[1764 LS from Joseph Sherwood to Governor of Rhode Island Plantation Colony Stephen Hopkins].
A letter on “Stamp Dutys” or taxes written a year before the controversial Stamp Act of 1765
The slow march to the Stamp Act of 1765.
Two-part letter from Rhode Island colonial agent Joseph Sherwood (c1708–1773) in London to Rhode Island Governor Stephen Hopkins concerning British Parliamentary resolutions, one specifically relating to proposed “Stamp Dutys” or taxes on various trade goods including “Molasses and Sugar Imported into the British Colonies.” Whaling content is also seen within.
Written in two secretarial hands and signed and datelined twice by Sherwood, the letter also transmits a copy of a resolution in the House of Commons concerning “Bills of Credit” for “the several British Colonies & Plantations in America.”
London attorney and Quaker Joseph Sherwood served as an agent for the colony of Rhode Island from 1759 to 1773. Almost half that time, from 1759 to 1766, he was also an agent representing the colonial interests of New Jersey.
He reports that duties were being proposed on “Forreign Coffee,” indigo, various textiles, pimento, molasses and sugar. The latter two items being important commodities in Rhode Island’s economy:
I have taken great Pains to get the Proposed Duty on Molasses reduced to 2d [2 shillings] p[er] Gallon, and for that purpose drew up a Brief State of the Affair with reasons for that reduction, which I have delivered to several Members of the House, and the Substance of which has also been delivered to the first Lord of the Treasury and Chancellor of the Exchequer, upon whom I waited Yesterday in Company with several of the other Agents Solliciting the Duty might be lowered; He seems well Disposed towards the Colonys, but the Interest of the West Indians is so great in the House of Commons that we have reason to fear it will be fixed at 3d [3 shillings]. ... The Resolution relating to the Charging of Stamp Dutys on the Colony is agreed to be suspended till the next Sessions, in order to give the Colonies an Opportunity of showing Cause against it if they can. (p)
Sherwood reports that the British Lords of Trade recommended to Parliament that “a Bounty on Hemp and Flax raised in the Colonys and Imported into Great Britain” be granted and continued for 21 years. He reports that other economic incentives were being proffered as well by the Lords of Trade “...to give Encouragement to Beaver, Furr, Skins, Iron, and other Commoditys, Imported from the Colonies,” adding that “...of these last Articles the mode of Encouragement is not yet Ascertained.” (p)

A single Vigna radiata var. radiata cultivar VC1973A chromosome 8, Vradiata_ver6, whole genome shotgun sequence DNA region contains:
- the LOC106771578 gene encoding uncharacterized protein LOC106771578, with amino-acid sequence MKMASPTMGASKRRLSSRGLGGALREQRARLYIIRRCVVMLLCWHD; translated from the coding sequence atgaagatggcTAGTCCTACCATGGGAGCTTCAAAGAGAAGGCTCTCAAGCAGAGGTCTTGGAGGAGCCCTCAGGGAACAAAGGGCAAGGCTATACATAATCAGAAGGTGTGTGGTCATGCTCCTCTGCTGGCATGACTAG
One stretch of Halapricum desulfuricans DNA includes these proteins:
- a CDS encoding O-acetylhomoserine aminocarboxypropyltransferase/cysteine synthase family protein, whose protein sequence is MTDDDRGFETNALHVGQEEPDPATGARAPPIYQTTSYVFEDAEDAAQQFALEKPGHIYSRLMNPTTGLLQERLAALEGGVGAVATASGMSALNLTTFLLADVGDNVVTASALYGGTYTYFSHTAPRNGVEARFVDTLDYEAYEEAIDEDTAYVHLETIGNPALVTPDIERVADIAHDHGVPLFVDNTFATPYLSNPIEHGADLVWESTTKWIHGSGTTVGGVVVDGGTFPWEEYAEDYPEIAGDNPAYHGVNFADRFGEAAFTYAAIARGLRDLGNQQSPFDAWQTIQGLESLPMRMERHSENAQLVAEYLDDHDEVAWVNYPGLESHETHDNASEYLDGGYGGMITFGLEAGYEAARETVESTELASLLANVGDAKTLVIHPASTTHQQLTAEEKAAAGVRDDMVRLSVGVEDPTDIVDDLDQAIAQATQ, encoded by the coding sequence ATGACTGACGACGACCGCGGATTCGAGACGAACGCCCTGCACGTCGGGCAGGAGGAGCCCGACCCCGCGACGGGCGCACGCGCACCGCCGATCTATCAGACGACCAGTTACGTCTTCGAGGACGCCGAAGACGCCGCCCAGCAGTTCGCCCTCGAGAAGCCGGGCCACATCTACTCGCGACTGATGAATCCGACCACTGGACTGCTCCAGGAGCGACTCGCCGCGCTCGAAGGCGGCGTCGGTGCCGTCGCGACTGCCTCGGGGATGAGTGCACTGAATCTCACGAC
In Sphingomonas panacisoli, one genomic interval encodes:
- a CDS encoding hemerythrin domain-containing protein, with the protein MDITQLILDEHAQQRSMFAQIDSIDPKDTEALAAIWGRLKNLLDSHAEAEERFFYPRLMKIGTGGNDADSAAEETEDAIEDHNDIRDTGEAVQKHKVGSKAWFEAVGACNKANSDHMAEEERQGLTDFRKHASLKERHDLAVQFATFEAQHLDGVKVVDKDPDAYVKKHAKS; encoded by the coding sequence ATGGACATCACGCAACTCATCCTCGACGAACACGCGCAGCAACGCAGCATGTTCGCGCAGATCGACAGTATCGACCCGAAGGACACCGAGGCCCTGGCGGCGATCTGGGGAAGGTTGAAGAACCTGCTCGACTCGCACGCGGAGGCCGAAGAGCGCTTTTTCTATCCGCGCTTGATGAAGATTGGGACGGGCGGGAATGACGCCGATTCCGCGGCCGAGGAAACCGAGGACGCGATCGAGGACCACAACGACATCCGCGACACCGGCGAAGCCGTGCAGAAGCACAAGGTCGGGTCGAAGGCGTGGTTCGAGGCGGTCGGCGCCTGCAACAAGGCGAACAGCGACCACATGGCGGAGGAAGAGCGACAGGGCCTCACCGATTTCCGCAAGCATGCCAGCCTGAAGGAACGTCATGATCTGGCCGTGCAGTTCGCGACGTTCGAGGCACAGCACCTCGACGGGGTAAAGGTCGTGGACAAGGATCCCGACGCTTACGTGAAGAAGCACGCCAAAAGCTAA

Interestingly, Sherwood writes about another important New England industry Parliament was trying to encourage—whaling:
On the 13th Instant the House of Commons also Resolved “That any person or persons be permitted to Import in Ships belonging to his Majestys Subjects Whale Finns taken from Wales caught by any of his Majestys Subjects in the Gulph or River of St. Lawrence or in any Seas on the Coasts of any of his Majesty[s] Colonies in America without paying any Custom Subsidy or Duty for the same…for the Term of seven years from the 25th day of December 1763.” (p[2)]
Appended to this first part of the letter is a second part added three weeks later. Therein, Sherwood acknowledges instructions sent by Governor Hopkins and Rhode Island colonial officials. Although he does not state explicitly what this “Representation to the [British] Board of Trade” concerns, it almost certainly was about issues of taxation on molasses etc., a subject already being attended to (as mentioned above) by him.¹
To this concluding part of his letter Sherwood adds the text of a House of Commons resolution pertaining to “Bills of Credit which have been created & issued in the several British Colonies & Plantations in America as well as those under Proprietors & Charters…” These efforts were likely intended to increase liquidity in the American colonial economy after the French and Indian War. Sherwood refers to “...sinking & Discharging such Bills, and the Fund appropriated for that purpose.” (p)
The likely possibility of the the Stamp Act of 1765—which helped to incite revolutionary fervor in America—is clearly seen in Sherwood’s letter. In a known letter to Governor Hopkins, sent the previous year, Sherwood had already surmised that these duties and taxes were underpinnings of a standing army in America.² In his present letter, the prospect of the Stamp Tax seems inevitable: “The Resolution relating to the Charging of Stamp Dutys on the Colony is agreed to be suspended till the next Sessions, in order to give the Colonies an Opportunity of showing Cause against it if they can.” (p, emphasis added)
Description: [1764 LS from Joseph Sherwood to Governor of Rhode Island Plantation Colony Stephen Hopkins].
Warnford Court, Throgmorton Street [London], March 21, 1764 and April 12, 1764. pp. Letter Signed. Bifolium with integral address leaf. Sm. Folio; remnant of wax seal. Leaves separated; some losses at edges and at wax seal, some separations at fold lines, not affecting sense, but affecting both autographs; very good. BCJ 264484.
Note. 1. See Bartlett, ed., Records of the Colony of Rhode Island and Providence Plantations in New England, Volume VI (Providence, 1861), pp378ff. 2. Ibid., p368. Also see Morgan and Morgan, The Stamp Act Crisis (Chapel Hill, 1962), p34.